chap04 - QBASIC Chapter 4 QBASIC Chapter 4 Looping and...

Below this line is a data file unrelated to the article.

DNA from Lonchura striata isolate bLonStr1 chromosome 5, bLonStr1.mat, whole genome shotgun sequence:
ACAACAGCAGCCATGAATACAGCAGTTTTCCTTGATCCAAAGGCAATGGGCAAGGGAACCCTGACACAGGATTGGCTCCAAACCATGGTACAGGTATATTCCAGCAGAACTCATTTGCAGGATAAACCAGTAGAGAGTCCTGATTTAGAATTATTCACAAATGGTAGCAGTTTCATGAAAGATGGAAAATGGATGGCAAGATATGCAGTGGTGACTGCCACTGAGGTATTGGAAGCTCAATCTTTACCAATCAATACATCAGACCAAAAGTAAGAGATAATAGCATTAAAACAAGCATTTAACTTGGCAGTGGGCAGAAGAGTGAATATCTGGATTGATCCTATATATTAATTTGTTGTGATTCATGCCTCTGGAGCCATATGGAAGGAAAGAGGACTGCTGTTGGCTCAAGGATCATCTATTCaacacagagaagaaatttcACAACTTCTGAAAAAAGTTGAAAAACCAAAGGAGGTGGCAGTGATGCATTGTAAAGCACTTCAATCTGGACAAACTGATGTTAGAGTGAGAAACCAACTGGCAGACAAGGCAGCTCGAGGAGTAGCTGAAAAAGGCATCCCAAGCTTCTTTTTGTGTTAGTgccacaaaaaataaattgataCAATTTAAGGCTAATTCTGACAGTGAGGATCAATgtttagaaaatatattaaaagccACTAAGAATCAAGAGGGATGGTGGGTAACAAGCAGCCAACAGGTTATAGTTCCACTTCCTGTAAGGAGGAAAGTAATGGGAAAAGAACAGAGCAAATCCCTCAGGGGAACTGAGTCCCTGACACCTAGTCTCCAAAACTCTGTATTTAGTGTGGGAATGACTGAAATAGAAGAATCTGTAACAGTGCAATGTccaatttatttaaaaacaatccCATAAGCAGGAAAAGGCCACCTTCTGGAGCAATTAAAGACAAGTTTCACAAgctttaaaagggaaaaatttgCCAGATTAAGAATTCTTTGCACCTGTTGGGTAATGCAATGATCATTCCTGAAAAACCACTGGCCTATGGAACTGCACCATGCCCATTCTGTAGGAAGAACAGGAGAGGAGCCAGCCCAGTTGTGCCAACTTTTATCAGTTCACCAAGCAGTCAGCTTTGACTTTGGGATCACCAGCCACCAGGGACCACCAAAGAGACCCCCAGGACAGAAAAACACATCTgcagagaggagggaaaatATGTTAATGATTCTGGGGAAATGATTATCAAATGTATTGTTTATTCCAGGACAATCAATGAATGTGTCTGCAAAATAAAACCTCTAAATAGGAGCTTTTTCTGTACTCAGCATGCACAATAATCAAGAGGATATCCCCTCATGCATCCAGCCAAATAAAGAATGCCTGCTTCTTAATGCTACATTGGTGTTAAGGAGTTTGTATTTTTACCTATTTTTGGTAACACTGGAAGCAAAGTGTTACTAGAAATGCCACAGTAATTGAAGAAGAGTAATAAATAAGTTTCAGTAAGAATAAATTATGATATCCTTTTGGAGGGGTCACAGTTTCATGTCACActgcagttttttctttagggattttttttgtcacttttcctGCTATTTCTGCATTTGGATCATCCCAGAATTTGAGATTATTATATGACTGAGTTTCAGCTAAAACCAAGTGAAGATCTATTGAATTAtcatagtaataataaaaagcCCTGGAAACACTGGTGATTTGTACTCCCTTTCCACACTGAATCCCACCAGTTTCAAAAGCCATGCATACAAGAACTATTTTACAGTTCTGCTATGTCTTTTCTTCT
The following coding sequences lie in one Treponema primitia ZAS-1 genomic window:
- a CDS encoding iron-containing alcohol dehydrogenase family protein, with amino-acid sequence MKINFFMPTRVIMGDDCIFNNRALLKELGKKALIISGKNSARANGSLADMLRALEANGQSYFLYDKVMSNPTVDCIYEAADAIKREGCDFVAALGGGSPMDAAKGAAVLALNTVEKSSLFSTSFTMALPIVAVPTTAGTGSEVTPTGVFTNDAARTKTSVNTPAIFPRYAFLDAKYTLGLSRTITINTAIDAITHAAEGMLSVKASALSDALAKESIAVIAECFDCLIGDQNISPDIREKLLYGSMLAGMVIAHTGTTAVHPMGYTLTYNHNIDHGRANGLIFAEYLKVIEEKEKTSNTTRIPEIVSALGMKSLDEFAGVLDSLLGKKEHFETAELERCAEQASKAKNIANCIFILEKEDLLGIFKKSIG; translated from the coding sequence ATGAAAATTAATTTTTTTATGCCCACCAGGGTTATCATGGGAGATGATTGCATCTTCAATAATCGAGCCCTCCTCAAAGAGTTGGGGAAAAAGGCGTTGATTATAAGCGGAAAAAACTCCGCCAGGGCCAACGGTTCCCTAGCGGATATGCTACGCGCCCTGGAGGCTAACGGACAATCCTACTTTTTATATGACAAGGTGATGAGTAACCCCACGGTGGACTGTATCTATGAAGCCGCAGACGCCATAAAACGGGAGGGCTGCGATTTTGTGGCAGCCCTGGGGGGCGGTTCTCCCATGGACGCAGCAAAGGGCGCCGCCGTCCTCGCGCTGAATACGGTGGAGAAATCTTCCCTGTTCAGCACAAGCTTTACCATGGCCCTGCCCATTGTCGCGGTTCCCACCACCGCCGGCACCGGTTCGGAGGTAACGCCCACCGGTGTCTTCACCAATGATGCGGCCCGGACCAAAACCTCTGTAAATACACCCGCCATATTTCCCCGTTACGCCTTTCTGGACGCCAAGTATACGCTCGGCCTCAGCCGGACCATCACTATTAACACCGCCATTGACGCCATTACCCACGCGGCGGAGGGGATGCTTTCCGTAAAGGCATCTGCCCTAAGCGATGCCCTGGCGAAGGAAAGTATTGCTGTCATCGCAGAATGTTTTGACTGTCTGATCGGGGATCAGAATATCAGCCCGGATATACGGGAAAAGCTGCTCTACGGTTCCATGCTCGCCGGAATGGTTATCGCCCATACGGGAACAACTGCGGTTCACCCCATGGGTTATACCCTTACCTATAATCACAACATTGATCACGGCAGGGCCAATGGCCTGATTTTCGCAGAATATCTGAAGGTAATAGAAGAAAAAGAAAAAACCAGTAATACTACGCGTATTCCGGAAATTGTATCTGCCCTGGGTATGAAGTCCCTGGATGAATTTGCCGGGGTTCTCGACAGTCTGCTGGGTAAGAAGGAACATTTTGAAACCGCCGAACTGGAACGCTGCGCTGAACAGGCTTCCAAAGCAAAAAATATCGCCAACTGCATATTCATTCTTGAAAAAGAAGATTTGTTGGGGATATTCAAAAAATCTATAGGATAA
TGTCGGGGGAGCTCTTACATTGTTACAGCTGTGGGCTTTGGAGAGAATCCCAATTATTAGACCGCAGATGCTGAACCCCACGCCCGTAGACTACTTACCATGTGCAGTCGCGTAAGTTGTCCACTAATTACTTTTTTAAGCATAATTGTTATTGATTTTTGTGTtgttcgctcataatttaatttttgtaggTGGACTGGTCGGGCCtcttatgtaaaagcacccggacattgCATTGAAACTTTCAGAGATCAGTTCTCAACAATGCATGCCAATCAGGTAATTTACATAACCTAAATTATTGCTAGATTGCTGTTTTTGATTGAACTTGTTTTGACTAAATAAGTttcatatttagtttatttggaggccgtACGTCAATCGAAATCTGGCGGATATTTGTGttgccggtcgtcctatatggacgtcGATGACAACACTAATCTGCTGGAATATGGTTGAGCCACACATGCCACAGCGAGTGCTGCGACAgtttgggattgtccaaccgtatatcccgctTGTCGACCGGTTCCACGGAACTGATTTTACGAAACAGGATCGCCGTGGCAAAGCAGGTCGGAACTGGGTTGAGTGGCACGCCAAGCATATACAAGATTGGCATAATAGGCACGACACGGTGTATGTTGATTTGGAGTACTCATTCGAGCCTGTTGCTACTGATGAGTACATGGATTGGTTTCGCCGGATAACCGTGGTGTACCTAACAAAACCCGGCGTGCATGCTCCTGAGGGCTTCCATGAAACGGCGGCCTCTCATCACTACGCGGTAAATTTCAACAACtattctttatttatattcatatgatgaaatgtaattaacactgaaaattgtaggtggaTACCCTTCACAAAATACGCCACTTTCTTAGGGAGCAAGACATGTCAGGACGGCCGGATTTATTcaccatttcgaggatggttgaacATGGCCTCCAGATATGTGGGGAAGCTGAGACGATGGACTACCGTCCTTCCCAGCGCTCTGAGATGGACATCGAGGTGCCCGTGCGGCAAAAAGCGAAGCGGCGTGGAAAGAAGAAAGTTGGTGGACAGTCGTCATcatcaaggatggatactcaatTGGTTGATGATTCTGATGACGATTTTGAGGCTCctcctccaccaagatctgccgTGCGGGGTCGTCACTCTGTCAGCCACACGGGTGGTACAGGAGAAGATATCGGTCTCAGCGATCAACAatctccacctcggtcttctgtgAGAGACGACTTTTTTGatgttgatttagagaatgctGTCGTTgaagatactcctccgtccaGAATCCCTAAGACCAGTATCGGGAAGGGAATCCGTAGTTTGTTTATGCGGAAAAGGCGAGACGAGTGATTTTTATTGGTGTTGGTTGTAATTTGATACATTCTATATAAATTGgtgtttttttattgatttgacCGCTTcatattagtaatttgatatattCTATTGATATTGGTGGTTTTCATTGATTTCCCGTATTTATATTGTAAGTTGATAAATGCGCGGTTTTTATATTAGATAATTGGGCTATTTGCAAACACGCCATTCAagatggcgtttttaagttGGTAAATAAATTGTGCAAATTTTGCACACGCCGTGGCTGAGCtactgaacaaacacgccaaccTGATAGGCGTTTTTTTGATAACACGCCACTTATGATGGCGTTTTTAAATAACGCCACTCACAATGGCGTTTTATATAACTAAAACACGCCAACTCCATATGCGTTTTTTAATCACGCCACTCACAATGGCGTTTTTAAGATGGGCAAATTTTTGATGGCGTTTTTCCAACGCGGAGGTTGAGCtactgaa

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Unformatted text preview: QBASIC Chapter 4 QBASIC Chapter 4 Looping and Input/Output Created by Richard D. Taylor Illustrated by Saundra J. Taylor Introduction ­ Straight-Line Program ­ Read and Data Statements - integrating data into the program ­ Tabular formatted Reports PRINT USING LOCATE ­ DO LOOP - begins with a DO statement and ends with a LOOP Statement Introduction ­ DO WHILE - a condition that can be true or false PASS - one execution of a DO LOOP ­ Range of statements - the lines from the DO until the LOOP commands ­ Primary Read or Lead Read - is the READ Statement Introduction Introduction ­ Testing for the End-of-File ­Sentinel Value - value of EOF clearly distinguishable from all the rest of the data ­End-of-File Routine - causes the PC to terminate the execution of the program Introduction Introduction ­ Testing for the End-of-File ­It is important that the trailer record contain enough values for all the variables in the READ Statement ­The DO LOOP requires the use of two READ Statements ­A program can process any number of Products by simply placing each in a DATA statement prior to the trailer record The DO and LOOP Statements The DO and LOOP Statements ­ FORM: DO DO DO WHILE DO UNTIL ­ Purpose: causes the statements between DO and LOOP to be executed repeatedly ­With the first general form, DO, the loop is controlled by a condition in the corresponding LOOP statement The DO and LOOP Statements The DO and LOOP Statements ­DO WHILE causes the loop to be executed while the condition is true ­DO UNTIL causes the loop to be executed until the condition becomes true ­ Examples: DO WHILE emp.name$ <> “EOF” DO UNTIL Discount >= 500 The DO and LOOP Statements The DO and LOOP Statements ­ Form: LOOP LOOP WHILE LOOP UNTIL ­ Purpose: identifies the end of a DO LOOP The three general forms work in the following way: The DO and LOOP Statements The DO and LOOP Statements ­If the condition is in the corresponding DO statement, then the LOOP statement automatically returns control to the DO statement ­LOOP WHILE causes the loop to be executed while the condition is true ­LOOP UNTIL causes the loop to be executed until the condition becomes true The DO and LOOP Statements The DO and LOOP Statements ­ Examples: LOOP LOOP WHILE CONTROL$ =“Y” LOOP UNTIL CONTROL$ = “Y” The DO and LOOP Statements The DO and LOOP Statements ­ Selecting the Proper DO Loop for a Program ­If the decision to terminate is at the top of the loop, use DO WHILE or DO UNTIL - if the decision to terminate is at the bottom of the loop use LOOP WHILE or LOOP UNTIL ­Use the keyword WHILE if you want to continue execution of the loop while the condition is true Use the keyword UNTIL if you want to continue execution of the loop until the The DO and LOOP Statements The DO and LOOP Statements ­ Conditions Relations Equal to Less than Greater than Less than or equal to Greater than or equal to Not equal to Math QBASIC Symbols Symbols = < > = < > Examples Code$ = “I” Gross < 1000 Rate > 0.05 <= or =< Tax <= 250 >= or => Count >= 10 <> or >< Same$ <> “End” The READ, DATA, and RESTORE The READ, DATA, and RESTORE Statements ­ The DATA Statement - provides for the creation of a sequence of data items for use by the READ statement ­FORM: DATA data item ­Purpose: Provides for the creation of a sequence of data items for use by the READ statement ­Examples: DATA Feb, Mar, Apr DATA 12.00, 13.50, 15.76 The READ, DATA, and RESTORE The READ, DATA, and RESTORE Statements ­ The READ Statements - provides for the assignment of values to variables from a sequence of data items created from DATA statements ­Form: READ variables ­Purpose: Provides for the assignment of values to variables from a sequence of data items created from DATA statements ­Examples: ­ ­ READ Month$, Discount, Commission, Returns READ Dis, Fac, Adjust(J), X#, Y, Z% The READ, DATA, and RESTORE The READ, DATA, and RESTORE Statements ­ The RESTORE Statement - usually data items from a DATA statement are processed by a READ statement only once IF you want the PC to read all or some of the same data items later, you must use the RESTORE statement to restore the data ­ Form: RESTORE Label The READ, DATA, and RESTORE The READ, DATA, and RESTORE Statements ­ Purpose: Allows the data in the program to be reread, If no label follows the keyword, RESTORE, then the next READ statement accesses the first data item in the first DATA statement. If a a label follows RESTORE, the next READ statement accesses the first data item in the first DATA statement that immediately follows the specified label The READ, DATA, and RESTORE The READ, DATA, and RESTORE Statements ­ Examples: RESTORE RESTORE Record The PRINT Statement The PRINT Statement ­ The PRINT Statements - used The to write information to the screen ­ Form: PRINT item prn item ­ Purpose: writes information to the screen ­ Examples: PRINT PRINT Emp.Name$ PRINT Count; Discount, Employee$; Number The PRINT Statement The PRINT Statement ­ Print Zones and Print Position ­Print Zones has 14 positions for a total of 70 positions per line ­Print Positions numbered consecutively from the left, starting with position one ­ Representation of Numeric Output ­ Representation of String Output The PRINT Statement The PRINT Statement ­ Use of the Comma Separator , ­Comma separator - allows you to display values that are automatically positioned in tabular format ­Each PRINT statement executed display one line unless one of the following conditions are true: The number of print zones required by the PRINT statement exceeds five ­ The PRINT statement ends with a comma or semicolon ­ The PRINT Statement The PRINT Statement ­ Use of the Semicolon Separator ; ­Semicolon - causes the display of the value immediately to the right of the previous one ­ Creating Blank Lines ­If a PRINT statement contains a null list, then a blank line results ­Example: PRINT The PRINT Statement The PRINT Statement ­ Use of the TAB FUNCTION ­to specify the exact print positions for the various output results on a given line ­ Example: PRINT TAB (10); “PUC Company” ­ Displaying Spaces-the SPC Function - works in a fashion similar to the Spacebar on a typewriter, may be used to insert spaces between print items ­Example: PRINT “Column1”; SPC(3); “Column2” The PRINT Statement The PRINT Statement ­ Calculations with the PRINT Statement - permits calculations to be made within the PRINT statement ­PRINT 4+2; SPC(4); 3 * 2 ­ Using the Immediate Window - narrow window at the bottom of the screen called the immediate window, which permits your PC to act as a powerful desk calculator ­ The LPRINT Statement - prints the results to the The PRINT USING Statement for The PRINT USING Statement for Formatted Output ­ You can do the following with PRINT You USING: USING: ­specify the exact image of a line of output ­force decimal-point alignment when displaying force numeric tables in columnar form numeric ­control the number of digits displayed for a control numeric results numeric ­specify that commas be inserted into a number The PRINT USING Statement for The PRINT USING Statement for Formatted Output ­ You can do the following with PRINT You USING: USING: ­specify that the sign status of the number be specify displayed along with the number displayed ­assign a fixed or floating dollar sign to the assign number display number ­force a numeric result to be displayed in a force exponential form exponential The PRINT USING Statement for The PRINT USING Statement for Formatted Output ­ You can do the following with PRINT You USING: USING: ­left-justify or right-justify string values in a left-justify formatted field formatted ­round a value automatically to a specified number round of decimal digits of The PRINT USING Statement for The PRINT USING Statement for Formatted Output ­ Form: PRINT USING string expression; list ­ Purpose: Provides for controlling the format of a Provides program’s output by specifying an image to which that output must conform which ­ Examples: ­PRINT USING “The answer is #,###.##”; Cost ­PRINT USING Format$; Total ­PRINT USING “\ \”; Cust.Name# The PRINT USING Statement for The PRINT USING Statement for Formatted Output ­ Declaring the Format of the Output ­Method 1 format Specified as a String in the PRINT USING format Statement Statement ­ PRINT USING “employee ### has earned $$,###.##”; PRINT Clock; Salary Clock; ­ ­Method 2 Format Specified Earlier and Assigned to a String Format Variable Variable ­ T1$ = “Employee ### has earned $$,###.##” ­ The PRINT USING Statement for The PRINT USING Statement for Formatted Output ­ Format Symbols ­Descriptor field or format field - one or more Descriptor consecutive format symbols appearing in a string expression expression ­ The Number Sign Symbol ­The number sign (#) is the format symbol used to The define a numeric descriptor field define # indicates one position in a numeric result ­ ####.## indicates six positions, two of which are decimal ­ The PRINT USING Statement for The PRINT USING Statement for Formatted Output ­ The Decimal Point (Period) Symbol ­The period (.) in a numeric descriptor field places a decimal The point in the output record at that character position in which it appears, and the format of the numeric result is aligned with the position of the decimal point with ­ The Comma Symbol ­A comma (,) to the left of the decimal point in a numeric comma descriptor field places a comma in front every third digit to the left of the decimal point the The PRINT USING Statement for The PRINT USING Statement for Formatted Output ­ The Plus and Minus Sign Symbols The ± ­A plus or a negative sign as either the first or last plus character in a numeric descriptor field ­Floating sign - if the plus sign is the first character Floating in the descriptor field in ­Fixed sign - if the plus sign is the last character in Fixed the descriptor field the The PRINT USING Statement for The PRINT USING Statement for Formatted Output ­ The Dollar Sign Symbol The $ ­Fixed dollar - a single dollar sign ($) appearing to Fixed the left of a numeric descriptor field causes a $ to be displayed in the position of the output record displayed ­Floating dollar sign - the dollar sign will display to Floating the left of the first significant digit. Two leading dollar signs appearing together: one position is filled by the dollar sign and the second sign reserves a digit position digit The PRINT USING Statement for The PRINT USING Statement for Formatted Output ­ The Asterisk Symbol The * ­Two asterisks (**) starting at the left side of a Two numeric descriptor field cause the value to be displayed in asterisk-filled format displayed ­Check Protection Asterisks - leading asterisks often Check are used when monetary checks are being printed or when the result must be protected when The PRINT USING Statement for The PRINT USING Statement for Formatted Output ­ Formatted Character String Output ­Descriptor fields for string values are defined in Descriptor terms of terms ampersand (&) - represents a variable-length string field ­ two backslashes (\\) - indicate how many positions ­ the exclamation point (!) - string constant to be displayed ­ underscore ( _ ) - precede the exclamation point ­ ­rather than the number sign (#) The PRINT USING Statement for The PRINT USING Statement for Formatted Output ­ The LPRINT USING Statement ­Prints the results on the printer ­Printer Spacing Chart - define the report and column Printer headings headings ­Heading Lines - what is printed on the top of each Heading page page ­Detail Lines - is displayed for each record processed The LOCATE Statement The LOCATE Statement ­ LOCATE statement may be used to position the LOCATE cursor precisely at any position on the screen cursor ­ Form: LOCATE row, column, cursor ­ Purpose: To position the cursor precisely on the To screen and to make the cursor visible or invisible invisible The LOCATE Statement The LOCATE Statement ­ Examples ­LOCATE 5, 10 ­LOCATE 1, 1 Summary Slide Summary Slide ­ Introduction ­ The DO and LOOP Statements ­ The READ, DATA, and RESTORE Statements ­ The PRINT Statement ­ The PRINT USING Statement for Formatted The Output Output ­ The LOCATE Statement ...